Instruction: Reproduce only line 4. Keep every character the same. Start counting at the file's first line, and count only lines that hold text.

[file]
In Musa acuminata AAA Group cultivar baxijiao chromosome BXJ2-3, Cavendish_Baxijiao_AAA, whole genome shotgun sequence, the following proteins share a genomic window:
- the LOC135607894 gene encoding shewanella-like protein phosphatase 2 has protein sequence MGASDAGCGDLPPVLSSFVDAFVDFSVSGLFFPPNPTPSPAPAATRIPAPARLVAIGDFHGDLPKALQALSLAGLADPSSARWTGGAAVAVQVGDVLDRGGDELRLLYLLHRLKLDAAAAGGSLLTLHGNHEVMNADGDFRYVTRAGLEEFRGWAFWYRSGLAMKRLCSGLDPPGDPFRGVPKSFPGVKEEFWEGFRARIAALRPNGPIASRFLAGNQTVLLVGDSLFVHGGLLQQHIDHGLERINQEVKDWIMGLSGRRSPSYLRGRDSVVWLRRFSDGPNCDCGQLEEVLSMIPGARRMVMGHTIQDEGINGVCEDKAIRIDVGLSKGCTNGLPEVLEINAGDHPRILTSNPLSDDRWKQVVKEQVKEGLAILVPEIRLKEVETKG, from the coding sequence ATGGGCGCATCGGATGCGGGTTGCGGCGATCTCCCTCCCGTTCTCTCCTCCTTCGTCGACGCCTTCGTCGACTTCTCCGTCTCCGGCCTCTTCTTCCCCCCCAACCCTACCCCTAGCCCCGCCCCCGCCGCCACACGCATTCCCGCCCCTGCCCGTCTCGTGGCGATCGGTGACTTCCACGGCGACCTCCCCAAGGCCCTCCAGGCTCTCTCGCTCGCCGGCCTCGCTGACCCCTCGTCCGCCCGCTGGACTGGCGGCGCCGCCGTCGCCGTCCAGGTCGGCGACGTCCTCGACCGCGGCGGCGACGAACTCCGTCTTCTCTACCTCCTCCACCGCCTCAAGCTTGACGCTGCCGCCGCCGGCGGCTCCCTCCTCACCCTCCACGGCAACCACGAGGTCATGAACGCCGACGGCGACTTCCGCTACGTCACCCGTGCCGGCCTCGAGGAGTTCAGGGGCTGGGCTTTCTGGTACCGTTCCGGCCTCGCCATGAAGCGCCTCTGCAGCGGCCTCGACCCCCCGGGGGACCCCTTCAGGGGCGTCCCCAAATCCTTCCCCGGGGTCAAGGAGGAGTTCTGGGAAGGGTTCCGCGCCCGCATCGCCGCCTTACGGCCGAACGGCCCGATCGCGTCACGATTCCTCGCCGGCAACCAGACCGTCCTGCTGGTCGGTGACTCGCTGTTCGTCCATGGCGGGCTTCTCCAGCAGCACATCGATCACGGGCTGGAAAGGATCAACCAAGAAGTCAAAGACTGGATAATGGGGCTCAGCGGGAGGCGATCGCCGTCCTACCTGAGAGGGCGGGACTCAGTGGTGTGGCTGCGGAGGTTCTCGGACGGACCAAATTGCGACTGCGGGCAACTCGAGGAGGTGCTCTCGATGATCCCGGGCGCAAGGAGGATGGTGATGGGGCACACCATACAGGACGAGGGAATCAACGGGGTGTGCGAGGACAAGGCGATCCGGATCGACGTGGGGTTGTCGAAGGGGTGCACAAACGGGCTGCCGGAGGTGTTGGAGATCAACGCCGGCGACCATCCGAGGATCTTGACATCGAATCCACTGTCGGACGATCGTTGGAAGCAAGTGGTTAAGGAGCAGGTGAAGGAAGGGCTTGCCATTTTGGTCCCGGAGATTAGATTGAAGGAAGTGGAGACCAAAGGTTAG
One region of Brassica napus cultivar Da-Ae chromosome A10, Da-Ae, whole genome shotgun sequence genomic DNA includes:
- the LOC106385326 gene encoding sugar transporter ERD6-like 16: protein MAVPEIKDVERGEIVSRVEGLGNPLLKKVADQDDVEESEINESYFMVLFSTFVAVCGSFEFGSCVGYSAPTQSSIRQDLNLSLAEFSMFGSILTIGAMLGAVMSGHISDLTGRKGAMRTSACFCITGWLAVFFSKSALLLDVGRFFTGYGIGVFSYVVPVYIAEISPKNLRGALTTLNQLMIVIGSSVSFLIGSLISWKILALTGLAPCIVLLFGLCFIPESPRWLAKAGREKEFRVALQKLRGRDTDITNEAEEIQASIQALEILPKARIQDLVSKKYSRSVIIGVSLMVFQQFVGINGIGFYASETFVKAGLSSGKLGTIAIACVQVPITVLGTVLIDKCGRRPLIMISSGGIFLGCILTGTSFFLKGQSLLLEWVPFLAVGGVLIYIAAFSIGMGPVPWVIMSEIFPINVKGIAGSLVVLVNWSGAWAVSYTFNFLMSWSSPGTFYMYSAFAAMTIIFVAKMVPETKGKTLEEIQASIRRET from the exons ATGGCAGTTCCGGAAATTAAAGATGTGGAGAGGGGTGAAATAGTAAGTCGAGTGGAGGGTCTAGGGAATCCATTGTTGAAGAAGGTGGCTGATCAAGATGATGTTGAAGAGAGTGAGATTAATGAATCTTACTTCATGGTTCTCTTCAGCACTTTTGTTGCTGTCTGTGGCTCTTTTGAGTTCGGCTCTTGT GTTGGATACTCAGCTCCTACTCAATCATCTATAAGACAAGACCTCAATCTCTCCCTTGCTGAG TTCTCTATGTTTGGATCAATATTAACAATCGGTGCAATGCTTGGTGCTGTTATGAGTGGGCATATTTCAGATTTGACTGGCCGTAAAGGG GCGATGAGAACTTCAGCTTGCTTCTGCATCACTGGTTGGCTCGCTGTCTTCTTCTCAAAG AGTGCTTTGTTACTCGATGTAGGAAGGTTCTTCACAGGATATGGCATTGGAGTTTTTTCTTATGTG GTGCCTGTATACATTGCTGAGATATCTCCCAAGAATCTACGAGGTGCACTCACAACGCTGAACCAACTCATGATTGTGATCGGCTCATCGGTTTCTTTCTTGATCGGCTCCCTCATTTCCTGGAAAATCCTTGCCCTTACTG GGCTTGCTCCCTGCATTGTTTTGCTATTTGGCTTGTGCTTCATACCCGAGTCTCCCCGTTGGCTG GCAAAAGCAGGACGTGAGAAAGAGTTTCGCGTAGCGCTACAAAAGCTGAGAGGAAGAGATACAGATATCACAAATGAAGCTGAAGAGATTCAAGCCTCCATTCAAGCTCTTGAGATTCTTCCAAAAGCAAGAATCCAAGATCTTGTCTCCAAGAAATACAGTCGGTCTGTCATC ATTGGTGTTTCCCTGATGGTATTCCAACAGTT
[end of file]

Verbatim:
- the LOC106385326 gene encoding sugar transporter ERD6-like 16: protein MAVPEIKDVERGEIVSRVEGLGNPLLKKVADQDDVEESEINESYFMVLFSTFVAVCGSFEFGSCVGYSAPTQSSIRQDLNLSLAEFSMFGSILTIGAMLGAVMSGHISDLTGRKGAMRTSACFCITGWLAVFFSKSALLLDVGRFFTGYGIGVFSYVVPVYIAEISPKNLRGALTTLNQLMIVIGSSVSFLIGSLISWKILALTGLAPCIVLLFGLCFIPESPRWLAKAGREKEFRVALQKLRGRDTDITNEAEEIQASIQALEILPKARIQDLVSKKYSRSVIIGVSLMVFQQFVGINGIGFYASETFVKAGLSSGKLGTIAIACVQVPITVLGTVLIDKCGRRPLIMISSGGIFLGCILTGTSFFLKGQSLLLEWVPFLAVGGVLIYIAAFSIGMGPVPWVIMSEIFPINVKGIAGSLVVLVNWSGAWAVSYTFNFLMSWSSPGTFYMYSAFAAMTIIFVAKMVPETKGKTLEEIQASIRRET from the exons ATGGCAGTTCCGGAAATTAAAGATGTGGAGAGGGGTGAAATAGTAAGTCGAGTGGAGGGTCTAGGGAATCCATTGTTGAAGAAGGTGGCTGATCAAGATGATGTTGAAGAGAGTGAGATTAATGAATCTTACTTCATGGTTCTCTTCAGCACTTTTGTTGCTGTCTGTGGCTCTTTTGAGTTCGGCTCTTGT GTTGGATACTCAGCTCCTACTCAATCATCTATAAGACAAGACCTCAATCTCTCCCTTGCTGAG TTCTCTATGTTTGGATCAATATTAACAATCGGTGCAATGCTTGGTGCTGTTATGAGTGGGCATATTTCAGATTTGACTGGCCGTAAAGGG GCGATGAGAACTTCAGCTTGCTTCTGCATCACTGGTTGGCTCGCTGTCTTCTTCTCAAAG AGTGCTTTGTTACTCGATGTAGGAAGGTTCTTCACAGGATATGGCATTGGAGTTTTTTCTTATGTG GTGCCTGTATACATTGCTGAGATATCTCCCAAGAATCTACGAGGTGCACTCACAACGCTGAACCAACTCATGATTGTGATCGGCTCATCGGTTTCTTTCTTGATCGGCTCCCTCATTTCCTGGAAAATCCTTGCCCTTACTG GGCTTGCTCCCTGCATTGTTTTGCTATTTGGCTTGTGCTTCATACCCGAGTCTCCCCGTTGGCTG GCAAAAGCAGGACGTGAGAAAGAGTTTCGCGTAGCGCTACAAAAGCTGAGAGGAAGAGATACAGATATCACAAATGAAGCTGAAGAGATTCAAGCCTCCATTCAAGCTCTTGAGATTCTTCCAAAAGCAAGAATCCAAGATCTTGTCTCCAAGAAATACAGTCGGTCTGTCATC ATTGGTGTTTCCCTGATGGTATTCCAACAGTT